By DAVID FIRESTONE
NY Times Published: January 17, 2012
Having strongly suggested at Monday night’s debate that he would release his 2011 tax returns in April, Mitt Romney needs to begin inoculating himself against the backlash that will almost inevitably ensue when the public sees how much annual income he has, where it comes from and how little tax he pays on it. He started this process Tuesday morning, when he told reporters in South Carolina that his effective tax rate is about 15 percent.
An effective tax rate of 15 percent means that most of his income comes from investments, as he acknowledged Tuesday. The rate on such capital gains income is far lower than the top rate of 35 percent on ordinary income, the kind that most people who receive paychecks have to pay. (Investment income is also not subject to the payroll tax.)
As a result, Mr. Romney is one of the 200,000 millionaires in America who pays a rate less than that of a taxpayer making $100,000. And if his rate turns out to be lower than 15 percent (a feat usually achieved through various tax avoidance schemes), he will be one of the 22,000 millionaire households paying less than half the rate of a middle-class family. (Based on the vague information Mr. Romney has already disclosed about his 2010 income, Citizens for Tax Justice estimated last year that his rate would be 14 percent.)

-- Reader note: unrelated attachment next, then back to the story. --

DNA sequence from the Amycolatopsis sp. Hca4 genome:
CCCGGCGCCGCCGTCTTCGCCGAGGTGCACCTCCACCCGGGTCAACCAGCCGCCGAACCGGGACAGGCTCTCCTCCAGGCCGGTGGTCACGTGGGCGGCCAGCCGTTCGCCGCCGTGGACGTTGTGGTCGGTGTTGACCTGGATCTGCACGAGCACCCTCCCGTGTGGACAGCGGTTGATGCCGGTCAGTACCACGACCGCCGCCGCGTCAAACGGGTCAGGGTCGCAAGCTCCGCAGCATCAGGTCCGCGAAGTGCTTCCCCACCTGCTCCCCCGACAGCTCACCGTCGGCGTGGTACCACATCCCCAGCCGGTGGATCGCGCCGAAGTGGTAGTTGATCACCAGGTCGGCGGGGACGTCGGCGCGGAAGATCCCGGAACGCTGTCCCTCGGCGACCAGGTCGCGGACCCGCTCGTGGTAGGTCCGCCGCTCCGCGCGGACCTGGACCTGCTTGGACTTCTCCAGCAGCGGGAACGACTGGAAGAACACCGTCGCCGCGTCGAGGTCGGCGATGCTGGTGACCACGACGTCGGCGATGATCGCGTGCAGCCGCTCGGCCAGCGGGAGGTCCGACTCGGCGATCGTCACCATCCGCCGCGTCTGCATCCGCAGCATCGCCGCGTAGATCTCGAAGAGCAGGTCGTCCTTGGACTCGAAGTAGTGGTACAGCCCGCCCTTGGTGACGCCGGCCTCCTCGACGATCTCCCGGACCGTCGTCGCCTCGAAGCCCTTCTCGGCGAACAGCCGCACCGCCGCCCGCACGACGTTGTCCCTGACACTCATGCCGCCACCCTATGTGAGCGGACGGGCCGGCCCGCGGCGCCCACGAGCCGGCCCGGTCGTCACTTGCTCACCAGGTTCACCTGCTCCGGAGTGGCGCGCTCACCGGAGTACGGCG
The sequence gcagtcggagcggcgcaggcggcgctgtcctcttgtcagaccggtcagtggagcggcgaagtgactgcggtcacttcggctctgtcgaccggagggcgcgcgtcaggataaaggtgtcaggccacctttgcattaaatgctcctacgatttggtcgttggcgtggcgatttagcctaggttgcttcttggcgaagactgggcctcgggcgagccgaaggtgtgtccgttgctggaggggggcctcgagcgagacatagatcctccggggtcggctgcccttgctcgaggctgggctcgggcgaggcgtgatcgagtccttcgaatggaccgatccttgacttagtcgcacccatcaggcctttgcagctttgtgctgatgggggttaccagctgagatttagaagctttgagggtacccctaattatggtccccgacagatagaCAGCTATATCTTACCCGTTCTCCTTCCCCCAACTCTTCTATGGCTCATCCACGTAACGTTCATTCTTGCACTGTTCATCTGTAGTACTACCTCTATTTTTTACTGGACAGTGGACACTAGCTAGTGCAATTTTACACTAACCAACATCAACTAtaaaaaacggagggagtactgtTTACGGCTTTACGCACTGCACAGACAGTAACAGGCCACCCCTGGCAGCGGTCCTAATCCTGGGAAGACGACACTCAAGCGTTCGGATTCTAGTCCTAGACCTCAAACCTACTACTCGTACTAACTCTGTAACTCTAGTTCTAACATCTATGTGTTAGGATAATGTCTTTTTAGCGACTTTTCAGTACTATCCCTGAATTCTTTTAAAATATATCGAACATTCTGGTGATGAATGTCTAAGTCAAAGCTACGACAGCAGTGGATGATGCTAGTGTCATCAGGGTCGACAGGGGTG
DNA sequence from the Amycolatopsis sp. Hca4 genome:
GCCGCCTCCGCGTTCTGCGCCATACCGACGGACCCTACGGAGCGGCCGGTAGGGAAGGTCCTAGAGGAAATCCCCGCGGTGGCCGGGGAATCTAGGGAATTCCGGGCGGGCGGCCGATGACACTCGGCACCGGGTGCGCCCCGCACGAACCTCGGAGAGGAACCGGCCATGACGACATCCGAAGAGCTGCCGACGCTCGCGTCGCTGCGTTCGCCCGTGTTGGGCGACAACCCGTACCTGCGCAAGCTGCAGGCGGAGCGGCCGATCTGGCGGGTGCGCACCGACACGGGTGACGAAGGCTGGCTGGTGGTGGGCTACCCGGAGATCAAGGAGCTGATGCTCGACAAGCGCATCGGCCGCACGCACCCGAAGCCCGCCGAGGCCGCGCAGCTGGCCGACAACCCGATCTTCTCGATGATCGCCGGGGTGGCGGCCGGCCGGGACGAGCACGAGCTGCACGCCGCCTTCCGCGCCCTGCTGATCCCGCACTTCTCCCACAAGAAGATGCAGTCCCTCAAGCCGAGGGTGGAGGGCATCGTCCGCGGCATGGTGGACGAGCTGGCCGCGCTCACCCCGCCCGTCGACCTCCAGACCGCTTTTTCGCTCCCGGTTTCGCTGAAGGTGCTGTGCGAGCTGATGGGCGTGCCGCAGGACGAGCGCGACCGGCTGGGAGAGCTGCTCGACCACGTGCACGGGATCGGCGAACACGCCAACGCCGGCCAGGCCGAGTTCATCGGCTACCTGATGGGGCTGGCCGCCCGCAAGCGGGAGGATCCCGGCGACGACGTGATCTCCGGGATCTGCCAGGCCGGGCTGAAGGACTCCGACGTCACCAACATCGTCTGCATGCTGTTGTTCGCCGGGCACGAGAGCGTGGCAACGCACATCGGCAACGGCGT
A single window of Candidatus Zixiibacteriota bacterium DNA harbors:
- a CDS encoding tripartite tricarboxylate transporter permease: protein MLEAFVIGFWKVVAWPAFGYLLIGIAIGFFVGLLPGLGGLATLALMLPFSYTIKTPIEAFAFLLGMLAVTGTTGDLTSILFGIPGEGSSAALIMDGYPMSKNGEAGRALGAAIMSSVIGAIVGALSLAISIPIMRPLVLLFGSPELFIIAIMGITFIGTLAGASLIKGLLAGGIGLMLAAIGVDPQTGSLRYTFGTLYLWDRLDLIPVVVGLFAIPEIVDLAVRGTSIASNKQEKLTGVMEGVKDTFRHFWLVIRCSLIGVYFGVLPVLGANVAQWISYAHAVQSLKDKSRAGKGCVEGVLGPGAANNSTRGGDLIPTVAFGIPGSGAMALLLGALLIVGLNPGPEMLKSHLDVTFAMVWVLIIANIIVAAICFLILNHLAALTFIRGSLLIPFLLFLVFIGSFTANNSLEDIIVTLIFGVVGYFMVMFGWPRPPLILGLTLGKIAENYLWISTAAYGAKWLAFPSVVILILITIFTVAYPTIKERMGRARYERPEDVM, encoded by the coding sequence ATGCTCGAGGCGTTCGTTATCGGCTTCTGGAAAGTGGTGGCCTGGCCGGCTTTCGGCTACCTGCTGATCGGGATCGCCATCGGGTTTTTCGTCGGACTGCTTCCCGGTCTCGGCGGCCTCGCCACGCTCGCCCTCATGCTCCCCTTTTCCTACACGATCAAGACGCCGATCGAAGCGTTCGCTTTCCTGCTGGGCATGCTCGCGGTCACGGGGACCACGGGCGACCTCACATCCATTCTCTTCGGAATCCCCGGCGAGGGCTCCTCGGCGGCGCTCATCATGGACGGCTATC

If that is the case, he would be subject to the “Buffett rule”—a new minimum tax rate for people making over a million per year— proposed by President Obama. Mr. Romney opposes the rule, and any other effort to raise taxes on the wealthy. When asked about it, he routinely deflects the question and says that government needs to be shrunk. But once it is clear that such a rule would directly affect him, he won’t be able to bat it away quite as easily. The Super PAC supporting President Obama already has a video out entitled “the Romney rule.”
There may be another reason why Mr. Romney is already trying to build up immunity to the coming Democratic onslaught over his income. As The New York Times reported last month, he negotiated a retirement deal with Bain Capital, the private equity firm he ran, that provides him with a substantial share of Bain’s profits every year. That probably means he can take advantage of the low 15 percent tax rate on carried interest, the special tax break for hedge fund and private equity managers. (Hedge-fund partners like to claim they deserve an investment-level break because they put their money at risk, but most people outside the business—including the United States Tax Court—have said that it is really pure compensation.)
If true — and this may become clearer depending on how much of his tax return he releases — he will then displace Warren Buffett as the country’s most prominent example of elite tax treatment. Mr. Obama has proposed ending the break on carried interest, one of the principal reasons why the incomes of the very richest Americans has soared in recent years, at a time when ordinary American incomes have been stagnant or fallen behind. The president is certain to amp up his demand once it is clear it will directly affect his likely opponent in the general election. The concept of income inequality is about to become far less abstract.
From The Citrus Report
Posted By The Citrus Report